With consumers’ attitudes to masculinity in flux and men spending more than ever on grooming and wellbeing, we think the time is ripe for beauty brands to reassess what they’re offering male shoppers.
The beauty industry, perhaps more than any other, has traditionally been geared towards women. But as we explored beauty brand innovations for our ‘Beautiful Convergence’ report earlier this year, it became clear to us that this is changing. Male grooming salons and barbershops are flourishing, while dedicated ecommerce sites like The Motley and Mankind are curating the growing variety of men’s skincare brands – which extends as far as Tom Ford and Marc Jacobs’ men’s make-up lines.
The evidence is everywhere, not just in cosmopolitan cities. In the past six months two new barbers have popped up on my local high street, in a leafy town in Hertfordshire. One is a hipster-inspired space, the other a more traditional Turkish barber – an offering that was previously non-existent. The raft of beauty salons in this commuter town – synonymous with affluent stay-at-home mums – now have men’s luxury pamper packages on their treatment lists, demonstrating a shift in male spending habits outside of the capital.
Moving on from the 90s ‘metrosexual’ tag, grooming is no longer at odds with ‘masculinity’ and is increasingly viewed as a part of overall wellbeing and health. In fact the very notion of masculinity is blurring and diversifying (just look at Selfridges’ Agender concept, launched March 2015), especially among Millennials. According to Mintel, US sales for the men’s personal care market hit $4.1 billion in 2014, up 6.7% from 2012, and it predicts sales will grow to $4.6 billion by 2019.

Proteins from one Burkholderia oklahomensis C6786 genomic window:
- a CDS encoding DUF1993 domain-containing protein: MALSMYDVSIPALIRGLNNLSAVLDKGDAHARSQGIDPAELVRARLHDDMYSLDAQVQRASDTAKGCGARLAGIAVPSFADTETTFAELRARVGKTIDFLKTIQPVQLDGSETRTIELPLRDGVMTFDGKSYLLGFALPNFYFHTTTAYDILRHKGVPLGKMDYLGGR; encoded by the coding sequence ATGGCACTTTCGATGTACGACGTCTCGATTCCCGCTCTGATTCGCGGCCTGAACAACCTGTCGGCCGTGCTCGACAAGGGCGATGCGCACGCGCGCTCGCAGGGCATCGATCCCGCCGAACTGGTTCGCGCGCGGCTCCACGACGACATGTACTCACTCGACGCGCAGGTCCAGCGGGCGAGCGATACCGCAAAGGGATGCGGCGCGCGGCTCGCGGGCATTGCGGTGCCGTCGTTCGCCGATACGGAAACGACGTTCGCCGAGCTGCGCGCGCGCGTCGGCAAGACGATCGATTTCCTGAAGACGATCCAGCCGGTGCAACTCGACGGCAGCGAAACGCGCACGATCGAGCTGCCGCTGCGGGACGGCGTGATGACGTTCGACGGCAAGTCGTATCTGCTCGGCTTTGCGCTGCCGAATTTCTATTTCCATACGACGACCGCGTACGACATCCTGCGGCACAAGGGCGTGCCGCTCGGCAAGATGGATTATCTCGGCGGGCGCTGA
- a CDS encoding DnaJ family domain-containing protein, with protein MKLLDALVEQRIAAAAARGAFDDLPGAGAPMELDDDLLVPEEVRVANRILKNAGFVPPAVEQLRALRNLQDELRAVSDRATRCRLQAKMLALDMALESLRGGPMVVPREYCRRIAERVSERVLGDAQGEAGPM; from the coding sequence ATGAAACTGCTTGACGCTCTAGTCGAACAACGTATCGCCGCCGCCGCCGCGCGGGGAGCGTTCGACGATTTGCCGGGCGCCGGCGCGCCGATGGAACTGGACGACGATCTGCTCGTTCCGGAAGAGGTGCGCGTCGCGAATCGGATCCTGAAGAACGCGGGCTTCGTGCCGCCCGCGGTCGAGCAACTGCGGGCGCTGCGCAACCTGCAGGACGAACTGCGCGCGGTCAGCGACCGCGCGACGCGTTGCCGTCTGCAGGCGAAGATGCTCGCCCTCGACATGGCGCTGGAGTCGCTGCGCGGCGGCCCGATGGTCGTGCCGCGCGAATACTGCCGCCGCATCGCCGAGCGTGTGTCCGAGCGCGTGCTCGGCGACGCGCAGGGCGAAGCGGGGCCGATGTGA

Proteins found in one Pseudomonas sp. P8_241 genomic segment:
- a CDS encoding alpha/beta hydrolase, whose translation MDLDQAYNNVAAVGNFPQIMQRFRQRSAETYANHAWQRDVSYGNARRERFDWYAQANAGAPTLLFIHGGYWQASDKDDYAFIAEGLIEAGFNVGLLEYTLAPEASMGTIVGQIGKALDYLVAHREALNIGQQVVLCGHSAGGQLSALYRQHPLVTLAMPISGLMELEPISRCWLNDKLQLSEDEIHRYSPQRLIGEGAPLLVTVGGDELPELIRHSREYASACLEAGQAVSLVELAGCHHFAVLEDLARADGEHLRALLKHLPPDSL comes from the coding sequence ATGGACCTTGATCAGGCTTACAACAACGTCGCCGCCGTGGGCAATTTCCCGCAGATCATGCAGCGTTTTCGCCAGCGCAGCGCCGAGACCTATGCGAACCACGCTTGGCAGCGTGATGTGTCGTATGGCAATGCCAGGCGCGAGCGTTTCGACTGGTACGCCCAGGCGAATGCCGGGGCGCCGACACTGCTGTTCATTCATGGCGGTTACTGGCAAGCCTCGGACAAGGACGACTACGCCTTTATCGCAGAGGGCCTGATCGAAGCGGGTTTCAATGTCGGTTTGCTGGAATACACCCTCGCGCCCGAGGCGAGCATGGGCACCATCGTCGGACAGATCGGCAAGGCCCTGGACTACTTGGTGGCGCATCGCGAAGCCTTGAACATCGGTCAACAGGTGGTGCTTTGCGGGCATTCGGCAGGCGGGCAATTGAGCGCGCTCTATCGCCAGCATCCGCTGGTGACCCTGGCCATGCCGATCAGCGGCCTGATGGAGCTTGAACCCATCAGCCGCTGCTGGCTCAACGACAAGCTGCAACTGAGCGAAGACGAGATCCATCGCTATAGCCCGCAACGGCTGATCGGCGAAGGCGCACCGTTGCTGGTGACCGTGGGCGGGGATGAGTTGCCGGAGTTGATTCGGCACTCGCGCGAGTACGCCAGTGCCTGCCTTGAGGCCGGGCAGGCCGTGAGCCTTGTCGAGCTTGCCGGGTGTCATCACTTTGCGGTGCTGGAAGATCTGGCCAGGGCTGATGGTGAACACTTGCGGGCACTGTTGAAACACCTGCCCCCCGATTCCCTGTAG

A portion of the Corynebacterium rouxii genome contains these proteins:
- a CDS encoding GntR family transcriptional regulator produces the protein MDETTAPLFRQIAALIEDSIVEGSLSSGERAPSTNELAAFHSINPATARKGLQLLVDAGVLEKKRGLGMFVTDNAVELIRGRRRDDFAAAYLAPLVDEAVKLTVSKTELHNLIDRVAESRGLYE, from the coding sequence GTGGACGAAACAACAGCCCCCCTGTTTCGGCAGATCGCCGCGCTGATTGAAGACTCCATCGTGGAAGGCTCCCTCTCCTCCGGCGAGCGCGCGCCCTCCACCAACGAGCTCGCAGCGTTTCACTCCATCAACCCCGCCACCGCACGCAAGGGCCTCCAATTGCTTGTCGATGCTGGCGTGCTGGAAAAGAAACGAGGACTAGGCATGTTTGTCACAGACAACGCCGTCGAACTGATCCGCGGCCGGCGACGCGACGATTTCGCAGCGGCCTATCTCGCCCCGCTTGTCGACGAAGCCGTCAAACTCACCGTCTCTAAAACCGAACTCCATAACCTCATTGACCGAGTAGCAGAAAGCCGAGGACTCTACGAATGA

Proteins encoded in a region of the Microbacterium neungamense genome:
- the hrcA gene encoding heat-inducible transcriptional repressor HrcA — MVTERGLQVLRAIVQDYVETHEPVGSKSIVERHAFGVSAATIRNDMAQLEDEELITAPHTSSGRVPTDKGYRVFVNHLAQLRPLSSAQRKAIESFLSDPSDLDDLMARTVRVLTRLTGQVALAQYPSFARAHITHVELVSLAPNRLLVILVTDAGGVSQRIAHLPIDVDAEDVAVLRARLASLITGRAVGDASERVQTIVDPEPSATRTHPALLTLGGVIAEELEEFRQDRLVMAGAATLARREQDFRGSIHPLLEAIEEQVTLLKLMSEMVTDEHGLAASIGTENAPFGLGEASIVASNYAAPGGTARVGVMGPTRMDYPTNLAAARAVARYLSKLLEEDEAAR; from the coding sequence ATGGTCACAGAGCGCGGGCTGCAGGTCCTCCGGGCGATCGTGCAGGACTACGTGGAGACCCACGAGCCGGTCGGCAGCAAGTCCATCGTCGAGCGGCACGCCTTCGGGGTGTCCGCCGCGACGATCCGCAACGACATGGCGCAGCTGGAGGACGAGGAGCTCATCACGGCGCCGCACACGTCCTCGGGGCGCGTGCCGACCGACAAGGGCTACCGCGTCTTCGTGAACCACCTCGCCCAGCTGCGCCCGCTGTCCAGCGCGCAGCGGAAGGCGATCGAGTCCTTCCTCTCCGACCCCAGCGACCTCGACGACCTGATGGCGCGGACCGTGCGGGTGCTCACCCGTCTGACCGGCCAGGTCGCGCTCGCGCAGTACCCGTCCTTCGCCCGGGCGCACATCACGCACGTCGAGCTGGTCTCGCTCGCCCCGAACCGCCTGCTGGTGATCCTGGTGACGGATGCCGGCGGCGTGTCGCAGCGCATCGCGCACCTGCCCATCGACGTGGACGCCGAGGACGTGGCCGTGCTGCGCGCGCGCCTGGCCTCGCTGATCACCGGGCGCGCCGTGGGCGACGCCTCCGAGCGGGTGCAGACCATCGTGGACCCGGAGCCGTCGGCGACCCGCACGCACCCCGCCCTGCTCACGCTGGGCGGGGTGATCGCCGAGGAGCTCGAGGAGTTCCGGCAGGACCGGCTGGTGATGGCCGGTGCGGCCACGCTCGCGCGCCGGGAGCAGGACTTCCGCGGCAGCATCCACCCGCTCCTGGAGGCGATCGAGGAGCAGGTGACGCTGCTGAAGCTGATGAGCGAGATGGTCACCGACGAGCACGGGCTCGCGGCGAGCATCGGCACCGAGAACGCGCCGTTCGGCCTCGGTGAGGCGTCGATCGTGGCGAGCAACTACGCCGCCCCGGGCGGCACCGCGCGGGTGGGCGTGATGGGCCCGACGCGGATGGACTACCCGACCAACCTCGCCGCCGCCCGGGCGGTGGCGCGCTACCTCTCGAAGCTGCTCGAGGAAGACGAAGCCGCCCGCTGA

The male groom boom is indicative of a far wider shift happening right across consumer-facing industries, from fashion (Verdict predicts the UK menswear market to grow 29.2% over the next five years), to groceries (51% of men are now the primary food shopper in US households, according to NPD Group), which is driving brands to rethink how they speak and cater to men.
A Room of His Own
Recent reports may suggest that the hipster beard trend has peaked, but Mintel’s study reveals that men are spending on a gamut of grooming services: 25% of those aged 18-34 have had a manicure or pedicure, and 38% a facial or body treatment. Smart brands are therefore creating holistic ‘man caves’ with just-for-him services and advice.
Here in London The Refinery offers laser hair removal, anti-ageing facials, massages, manicures and pedicures, plus retail products; Hackett and Liberty both house Murdoch-branded barbershops in store; Ted Baker has seven standalone Grooming Room locations across the city; and Aveda opened a men-only destination in September 2014, offering bespoke shaves, scalp massages, facials and nail maintenance ‘all from one chair’.
In LA, meanwhile, men’s hand and foot-grooming salon Hammer & Nails boosts dwell-time with personal TVs, complimentary drinks and a library of lifestyle books. And while not exclusively for men, London’s Barber & Parlour provides a blueprint for hybrid retail, with a barbershop, juice bar and cinema under one roof.